ORGANISERS of an anti-hunting rally to be held in Bega next week have changed their roster of speakers after becoming concerned by the rally’s politicisation.
The No Hunting in National Parks rally was set to have the Greens MLC David Shoebridge as an official speaker, but changed tack this week.
One of the event organisers, Richard Barcham, told the BDN the group was “overwhelmed” by the response of politicians to the March 15 rally.
“We are just a group of concerned neighbours who don’t want this hunting to occur and we have been overwhelmed by the response both from private citizens, community groups, our local member Andrew Constance and from political parties,” Mr Barcham said.
“It was overwhelming, so with this in mind we have decided this is a non-political event and have asked Mr Shoebridge not to be an official speaker.”
A spokesperson for Mr Shoebridge said, “David was asked to speak at and participate in the rally some time ago, but that invitation was later withdrawn”.
“We respect the decisions of community groups about who they do or don’t want speaking at their events.”
Paul Farrell, another rally organiser, said “politicians have lots of platforms to get their views known”.
“This is a rally that has come from a strong feeling in the community that allowing amateur, recreational hunting in national parks is a bad decision,” he said.
The speakers for the rally will now include the local delegate for the Public Service Association (PSA), which represents workers in protected areas, a local representative of the community-based National Parks Association, and speakers on behalf of local community views.
In 2012 the State Government announced that 79 national parks and reserves in NSW would be open for amateur hunting of feral animals after Premier Barry O’Farrell made a deal with the Shooters and Fishers Party in order to help pass his electricity legislation.
In the South-East this will include Wadbilliga National Park and South East Forests National Park.
Hunting was set to being in April, but implementation of this policy has been delayed while there is a review into the Game Council, the body that regulates hunting in NSW.
“Just because the start of hunting has been delayed doesn’t mean there will be any pause in our continued action against bad policy decisions by the O’Farrell Government,” PSA industrial officer Geo Papas said.
“Implementing this policy will reportedly cost $19.2million over five years.
“This is at a time when over 350 jobs are being lost from the Office of Environment and Heritage, which includes the NSW National Parks and Wildlife Service, so this just doesn’t add up.
“If the government is fair dinkum about feral animal control it should be undertaking proven pest control programs like aerial shooting and baiting, not an ad hoc ground shooting policy that in reality is just there to provide recreation for hunters.”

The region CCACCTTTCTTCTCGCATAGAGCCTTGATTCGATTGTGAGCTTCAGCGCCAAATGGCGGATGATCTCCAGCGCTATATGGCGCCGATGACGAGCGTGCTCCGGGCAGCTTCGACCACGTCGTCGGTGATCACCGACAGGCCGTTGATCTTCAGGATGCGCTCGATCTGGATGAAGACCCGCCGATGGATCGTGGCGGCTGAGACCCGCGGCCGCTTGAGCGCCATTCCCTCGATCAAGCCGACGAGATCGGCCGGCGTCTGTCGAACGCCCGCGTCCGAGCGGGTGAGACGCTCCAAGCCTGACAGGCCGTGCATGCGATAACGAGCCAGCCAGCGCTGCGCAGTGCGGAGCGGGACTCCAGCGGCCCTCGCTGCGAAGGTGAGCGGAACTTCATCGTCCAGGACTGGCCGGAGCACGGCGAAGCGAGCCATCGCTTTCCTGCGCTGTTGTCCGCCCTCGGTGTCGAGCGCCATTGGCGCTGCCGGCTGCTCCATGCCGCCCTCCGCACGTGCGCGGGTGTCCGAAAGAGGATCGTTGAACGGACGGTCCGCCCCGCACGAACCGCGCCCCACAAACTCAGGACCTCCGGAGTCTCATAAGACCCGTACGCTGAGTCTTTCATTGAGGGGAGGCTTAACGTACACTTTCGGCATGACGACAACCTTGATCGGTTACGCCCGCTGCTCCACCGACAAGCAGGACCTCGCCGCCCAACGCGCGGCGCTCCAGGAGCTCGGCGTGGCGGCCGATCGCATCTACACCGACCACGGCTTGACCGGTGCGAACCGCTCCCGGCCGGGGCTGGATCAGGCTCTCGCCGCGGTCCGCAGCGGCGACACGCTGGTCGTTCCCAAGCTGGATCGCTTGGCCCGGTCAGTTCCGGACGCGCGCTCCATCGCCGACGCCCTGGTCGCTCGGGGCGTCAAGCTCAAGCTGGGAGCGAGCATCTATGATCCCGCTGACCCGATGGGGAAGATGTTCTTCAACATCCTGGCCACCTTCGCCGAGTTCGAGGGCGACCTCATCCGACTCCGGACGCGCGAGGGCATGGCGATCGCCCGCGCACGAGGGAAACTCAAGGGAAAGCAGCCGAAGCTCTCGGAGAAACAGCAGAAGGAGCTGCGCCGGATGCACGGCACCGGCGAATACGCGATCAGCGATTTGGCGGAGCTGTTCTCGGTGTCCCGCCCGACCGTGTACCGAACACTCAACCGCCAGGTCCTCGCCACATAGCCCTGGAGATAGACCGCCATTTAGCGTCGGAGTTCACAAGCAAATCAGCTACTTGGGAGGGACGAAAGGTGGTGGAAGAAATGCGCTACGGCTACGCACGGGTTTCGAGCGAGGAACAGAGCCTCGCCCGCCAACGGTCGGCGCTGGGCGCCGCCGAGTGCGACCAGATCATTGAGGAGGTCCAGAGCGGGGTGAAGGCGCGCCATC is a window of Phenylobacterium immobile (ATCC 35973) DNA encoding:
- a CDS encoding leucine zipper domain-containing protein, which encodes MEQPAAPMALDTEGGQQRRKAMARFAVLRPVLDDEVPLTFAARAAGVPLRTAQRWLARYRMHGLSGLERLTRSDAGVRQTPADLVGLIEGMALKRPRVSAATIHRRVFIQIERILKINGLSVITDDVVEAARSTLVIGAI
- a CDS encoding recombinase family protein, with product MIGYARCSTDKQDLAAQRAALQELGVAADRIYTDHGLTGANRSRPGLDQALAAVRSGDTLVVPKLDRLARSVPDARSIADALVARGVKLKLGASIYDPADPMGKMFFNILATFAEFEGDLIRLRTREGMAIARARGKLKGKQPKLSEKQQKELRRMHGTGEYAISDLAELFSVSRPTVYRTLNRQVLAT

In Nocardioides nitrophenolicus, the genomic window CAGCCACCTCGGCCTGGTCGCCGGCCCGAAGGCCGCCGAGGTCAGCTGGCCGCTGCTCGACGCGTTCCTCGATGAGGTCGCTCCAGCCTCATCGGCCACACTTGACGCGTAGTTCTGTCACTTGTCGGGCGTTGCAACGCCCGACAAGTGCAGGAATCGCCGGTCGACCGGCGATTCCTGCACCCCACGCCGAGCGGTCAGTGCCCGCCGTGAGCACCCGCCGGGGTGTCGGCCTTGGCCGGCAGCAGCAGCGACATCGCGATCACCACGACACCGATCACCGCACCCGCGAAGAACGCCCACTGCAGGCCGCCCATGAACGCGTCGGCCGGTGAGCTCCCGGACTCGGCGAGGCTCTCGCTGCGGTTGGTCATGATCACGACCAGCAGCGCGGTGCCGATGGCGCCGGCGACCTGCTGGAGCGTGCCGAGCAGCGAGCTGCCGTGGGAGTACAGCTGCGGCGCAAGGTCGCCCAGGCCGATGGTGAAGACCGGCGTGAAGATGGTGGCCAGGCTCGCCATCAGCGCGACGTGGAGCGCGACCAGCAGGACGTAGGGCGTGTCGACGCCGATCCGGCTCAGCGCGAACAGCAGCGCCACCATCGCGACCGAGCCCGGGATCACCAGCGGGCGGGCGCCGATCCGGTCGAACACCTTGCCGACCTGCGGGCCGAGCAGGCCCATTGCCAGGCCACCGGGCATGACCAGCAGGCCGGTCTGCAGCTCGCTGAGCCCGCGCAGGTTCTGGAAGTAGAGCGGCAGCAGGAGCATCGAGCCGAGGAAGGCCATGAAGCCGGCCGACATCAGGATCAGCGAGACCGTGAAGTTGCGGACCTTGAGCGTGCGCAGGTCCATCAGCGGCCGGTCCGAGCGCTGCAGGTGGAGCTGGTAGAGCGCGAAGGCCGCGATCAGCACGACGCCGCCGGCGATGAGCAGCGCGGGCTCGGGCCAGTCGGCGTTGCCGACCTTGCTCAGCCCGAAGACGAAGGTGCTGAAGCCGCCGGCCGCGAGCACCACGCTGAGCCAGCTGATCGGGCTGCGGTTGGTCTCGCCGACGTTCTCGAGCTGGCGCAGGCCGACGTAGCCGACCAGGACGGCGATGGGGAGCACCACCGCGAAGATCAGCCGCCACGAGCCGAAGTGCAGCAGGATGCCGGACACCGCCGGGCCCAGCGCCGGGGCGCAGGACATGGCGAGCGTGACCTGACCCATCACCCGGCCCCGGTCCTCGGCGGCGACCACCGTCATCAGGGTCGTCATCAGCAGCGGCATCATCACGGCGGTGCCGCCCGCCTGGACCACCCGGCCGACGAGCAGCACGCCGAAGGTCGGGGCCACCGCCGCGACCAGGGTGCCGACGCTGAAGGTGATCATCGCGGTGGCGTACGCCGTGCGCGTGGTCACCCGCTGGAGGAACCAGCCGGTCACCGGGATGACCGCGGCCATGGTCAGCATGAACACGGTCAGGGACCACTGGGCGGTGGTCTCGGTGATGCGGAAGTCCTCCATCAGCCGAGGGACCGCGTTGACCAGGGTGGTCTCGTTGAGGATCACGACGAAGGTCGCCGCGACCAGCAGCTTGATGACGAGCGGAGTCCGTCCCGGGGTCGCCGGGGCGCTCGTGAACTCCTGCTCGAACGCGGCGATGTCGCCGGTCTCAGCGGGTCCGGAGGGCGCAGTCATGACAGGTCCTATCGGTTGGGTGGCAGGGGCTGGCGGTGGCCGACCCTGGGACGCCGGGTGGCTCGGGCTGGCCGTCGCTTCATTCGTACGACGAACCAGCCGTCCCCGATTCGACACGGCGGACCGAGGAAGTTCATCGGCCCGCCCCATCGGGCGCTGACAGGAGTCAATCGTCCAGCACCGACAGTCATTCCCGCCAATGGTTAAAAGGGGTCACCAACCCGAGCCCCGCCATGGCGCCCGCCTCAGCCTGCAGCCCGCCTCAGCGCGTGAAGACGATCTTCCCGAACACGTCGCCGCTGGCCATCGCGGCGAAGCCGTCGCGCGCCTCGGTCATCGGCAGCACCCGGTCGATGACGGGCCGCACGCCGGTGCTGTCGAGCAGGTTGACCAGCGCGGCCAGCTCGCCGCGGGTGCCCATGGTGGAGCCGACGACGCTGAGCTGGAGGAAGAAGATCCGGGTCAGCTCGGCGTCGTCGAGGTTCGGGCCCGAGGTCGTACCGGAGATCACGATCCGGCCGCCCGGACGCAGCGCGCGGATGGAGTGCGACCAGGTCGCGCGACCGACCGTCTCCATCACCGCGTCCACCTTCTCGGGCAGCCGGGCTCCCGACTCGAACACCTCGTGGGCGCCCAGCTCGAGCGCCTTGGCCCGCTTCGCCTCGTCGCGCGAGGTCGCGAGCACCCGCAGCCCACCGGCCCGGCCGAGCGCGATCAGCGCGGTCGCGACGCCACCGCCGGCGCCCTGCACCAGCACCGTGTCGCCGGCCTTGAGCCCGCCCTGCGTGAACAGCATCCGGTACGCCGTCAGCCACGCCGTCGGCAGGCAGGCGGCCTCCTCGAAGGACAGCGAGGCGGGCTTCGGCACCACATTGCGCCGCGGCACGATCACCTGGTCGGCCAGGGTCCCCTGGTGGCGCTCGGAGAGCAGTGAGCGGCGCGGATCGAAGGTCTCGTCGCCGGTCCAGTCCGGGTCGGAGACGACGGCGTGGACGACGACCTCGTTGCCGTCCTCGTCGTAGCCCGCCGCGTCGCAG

Dan Field, president of the South Coast Hunters Club, disputes claims that ground shooting is ineffective.
“I do believe that licensed recreational hunters can provide effective feral animal control,” he said.
“Several years ago in Barrington Tops in NSW the aerial shooting experts left animals slowly dying, something a hunter would never do.
“I also don’t believe poisoning is an effective solution, as it is indiscriminate and some of these poisons have a half-life of 25 years.”
Mr Field said he couldn’t comment further on the debate because the guidelines relating having licensed recreational shooters in national parks hadn’t been released yet.
“We don’t know what the restrictions are yet, but I am sure recreational hunting will be heavily restricted,” he said.
The rally, which will start at Ayres Walkway in Bega next Friday at noon, will end at the local office of Andrew Constance on Carp St where the group will present a list of their concerns.
Mr Constance is unable to be in Bega due to a prior engagement in his role as Minister of Ageing and Disability Services.
“I have spoken to Paul Farrell and I’m happy to meet with members of this group at another time, my door is always open to them,” he said.
“However I’m conscious there are people coming to my office for other matters and I hope they are not disrupted and that it’s a peaceful rally.”
Mr Constance said he welcomed the review into the governance of the Game Council, which was brought about after a member of its executive was accused of illegal hunting activity.
Mr Constance also said he was “pleased” to hear that Mr Shoebridge was no longer the keynote speaker at rally.
“I think he and the Greens were just going to hijack the event with their own agenda.
“I understand many private citizens are just outright opposed to hunting in national parks, but I caution them against letting this issue being hijacked by the Greens.
“Don’t forget why this program was proposed, for feral animal eradication, which is for the benefit of landholders in this region.”